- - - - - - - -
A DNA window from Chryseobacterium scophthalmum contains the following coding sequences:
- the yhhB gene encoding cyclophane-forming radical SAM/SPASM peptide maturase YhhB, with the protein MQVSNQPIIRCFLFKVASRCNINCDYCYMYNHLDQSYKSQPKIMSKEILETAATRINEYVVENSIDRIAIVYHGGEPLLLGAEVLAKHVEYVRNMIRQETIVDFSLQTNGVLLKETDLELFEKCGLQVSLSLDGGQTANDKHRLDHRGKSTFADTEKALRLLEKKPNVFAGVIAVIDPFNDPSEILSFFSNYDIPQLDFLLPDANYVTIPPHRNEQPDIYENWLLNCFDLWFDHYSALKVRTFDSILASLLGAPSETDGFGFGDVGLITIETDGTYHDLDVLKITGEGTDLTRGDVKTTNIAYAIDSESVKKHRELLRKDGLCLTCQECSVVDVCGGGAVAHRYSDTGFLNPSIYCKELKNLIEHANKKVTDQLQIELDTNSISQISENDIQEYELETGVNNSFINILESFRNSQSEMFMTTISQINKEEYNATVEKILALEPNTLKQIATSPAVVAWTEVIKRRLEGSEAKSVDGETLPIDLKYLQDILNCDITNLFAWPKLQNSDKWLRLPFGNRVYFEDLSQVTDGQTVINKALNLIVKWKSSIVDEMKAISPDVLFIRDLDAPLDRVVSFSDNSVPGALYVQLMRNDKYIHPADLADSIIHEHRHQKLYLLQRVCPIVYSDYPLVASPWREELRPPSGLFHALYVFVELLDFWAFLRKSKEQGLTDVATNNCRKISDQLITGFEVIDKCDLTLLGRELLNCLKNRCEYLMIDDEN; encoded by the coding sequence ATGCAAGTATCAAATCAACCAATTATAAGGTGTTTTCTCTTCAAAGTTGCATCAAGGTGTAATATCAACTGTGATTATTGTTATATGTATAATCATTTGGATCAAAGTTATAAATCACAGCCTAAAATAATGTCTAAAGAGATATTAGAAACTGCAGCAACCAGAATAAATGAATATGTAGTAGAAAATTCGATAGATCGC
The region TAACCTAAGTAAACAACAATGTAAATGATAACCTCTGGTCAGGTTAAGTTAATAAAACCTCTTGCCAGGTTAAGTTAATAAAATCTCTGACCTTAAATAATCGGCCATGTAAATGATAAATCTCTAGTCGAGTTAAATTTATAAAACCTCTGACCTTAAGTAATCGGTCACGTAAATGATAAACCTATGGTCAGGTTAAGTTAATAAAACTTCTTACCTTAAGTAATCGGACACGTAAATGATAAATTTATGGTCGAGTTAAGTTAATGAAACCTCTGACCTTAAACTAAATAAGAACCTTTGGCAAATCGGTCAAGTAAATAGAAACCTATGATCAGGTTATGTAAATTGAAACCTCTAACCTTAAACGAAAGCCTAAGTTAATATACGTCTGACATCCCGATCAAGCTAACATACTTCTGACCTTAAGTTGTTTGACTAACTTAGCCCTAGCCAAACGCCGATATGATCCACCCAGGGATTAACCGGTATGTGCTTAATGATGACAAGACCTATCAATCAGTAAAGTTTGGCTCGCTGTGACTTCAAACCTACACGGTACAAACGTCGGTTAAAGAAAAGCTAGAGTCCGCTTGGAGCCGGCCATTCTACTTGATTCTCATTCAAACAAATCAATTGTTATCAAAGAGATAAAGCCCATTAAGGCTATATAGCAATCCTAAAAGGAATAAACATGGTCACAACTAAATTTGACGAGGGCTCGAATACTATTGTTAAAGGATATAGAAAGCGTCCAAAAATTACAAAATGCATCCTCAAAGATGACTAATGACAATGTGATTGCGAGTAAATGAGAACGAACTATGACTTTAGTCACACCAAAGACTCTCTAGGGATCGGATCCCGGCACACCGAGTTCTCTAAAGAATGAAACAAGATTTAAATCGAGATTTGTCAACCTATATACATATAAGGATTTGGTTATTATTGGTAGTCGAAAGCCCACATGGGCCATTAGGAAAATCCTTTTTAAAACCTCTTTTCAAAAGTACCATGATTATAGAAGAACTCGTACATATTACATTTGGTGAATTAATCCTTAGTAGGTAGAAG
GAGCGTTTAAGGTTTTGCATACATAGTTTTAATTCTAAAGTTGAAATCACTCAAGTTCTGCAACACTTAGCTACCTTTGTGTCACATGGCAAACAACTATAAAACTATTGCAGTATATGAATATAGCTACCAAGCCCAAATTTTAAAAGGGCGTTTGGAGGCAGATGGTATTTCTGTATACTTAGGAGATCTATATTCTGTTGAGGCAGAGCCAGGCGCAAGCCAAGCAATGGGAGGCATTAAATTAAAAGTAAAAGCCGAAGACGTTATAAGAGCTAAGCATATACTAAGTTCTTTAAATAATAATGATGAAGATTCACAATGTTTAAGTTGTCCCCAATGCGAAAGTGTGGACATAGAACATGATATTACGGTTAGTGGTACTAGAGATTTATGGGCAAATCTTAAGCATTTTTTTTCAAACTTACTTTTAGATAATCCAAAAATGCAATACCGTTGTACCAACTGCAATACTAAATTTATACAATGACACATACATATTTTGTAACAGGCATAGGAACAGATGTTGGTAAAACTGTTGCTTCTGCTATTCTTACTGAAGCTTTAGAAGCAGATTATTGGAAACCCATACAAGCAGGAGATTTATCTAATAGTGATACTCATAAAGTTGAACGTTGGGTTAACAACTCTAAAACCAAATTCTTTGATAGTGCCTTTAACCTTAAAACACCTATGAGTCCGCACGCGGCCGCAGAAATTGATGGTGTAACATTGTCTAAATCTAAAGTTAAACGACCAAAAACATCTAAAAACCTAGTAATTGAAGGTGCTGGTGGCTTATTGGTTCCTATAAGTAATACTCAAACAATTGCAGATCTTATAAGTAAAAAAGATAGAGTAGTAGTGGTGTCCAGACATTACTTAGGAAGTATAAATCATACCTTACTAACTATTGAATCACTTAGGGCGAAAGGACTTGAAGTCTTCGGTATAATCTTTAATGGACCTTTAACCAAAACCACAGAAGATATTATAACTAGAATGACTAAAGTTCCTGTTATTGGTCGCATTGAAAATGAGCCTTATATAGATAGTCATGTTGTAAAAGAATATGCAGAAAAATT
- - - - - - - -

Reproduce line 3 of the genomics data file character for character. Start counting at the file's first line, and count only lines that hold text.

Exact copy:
The region TAACCTAAGTAAACAACAATGTAAATGATAACCTCTGGTCAGGTTAAGTTAATAAAACCTCTTGCCAGGTTAAGTTAATAAAATCTCTGACCTTAAATAATCGGCCATGTAAATGATAAATCTCTAGTCGAGTTAAATTTATAAAACCTCTGACCTTAAGTAATCGGTCACGTAAATGATAAACCTATGGTCAGGTTAAGTTAATAAAACTTCTTACCTTAAGTAATCGGACACGTAAATGATAAATTTATGGTCGAGTTAAGTTAATGAAACCTCTGACCTTAAACTAAATAAGAACCTTTGGCAAATCGGTCAAGTAAATAGAAACCTATGATCAGGTTATGTAAATTGAAACCTCTAACCTTAAACGAAAGCCTAAGTTAATATACGTCTGACATCCCGATCAAGCTAACATACTTCTGACCTTAAGTTGTTTGACTAACTTAGCCCTAGCCAAACGCCGATATGATCCACCCAGGGATTAACCGGTATGTGCTTAATGATGACAAGACCTATCAATCAGTAAAGTTTGGCTCGCTGTGACTTCAAACCTACACGGTACAAACGTCGGTTAAAGAAAAGCTAGAGTCCGCTTGGAGCCGGCCATTCTACTTGATTCTCATTCAAACAAATCAATTGTTATCAAAGAGATAAAGCCCATTAAGGCTATATAGCAATCCTAAAAGGAATAAACATGGTCACAACTAAATTTGACGAGGGCTCGAATACTATTGTTAAAGGATATAGAAAGCGTCCAAAAATTACAAAATGCATCCTCAAAGATGACTAATGACAATGTGATTGCGAGTAAATGAGAACGAACTATGACTTTAGTCACACCAAAGACTCTCTAGGGATCGGATCCCGGCACACCGAGTTCTCTAAAGAATGAAACAAGATTTAAATCGAGATTTGTCAACCTATATACATATAAGGATTTGGTTATTATTGGTAGTCGAAAGCCCACATGGGCCATTAGGAAAATCCTTTTTAAAACCTCTTTTCAAAAGTACCATGATTATAGAAGAACTCGTACATATTACATTTGGTGAATTAATCCTTAGTAGGTAGAAG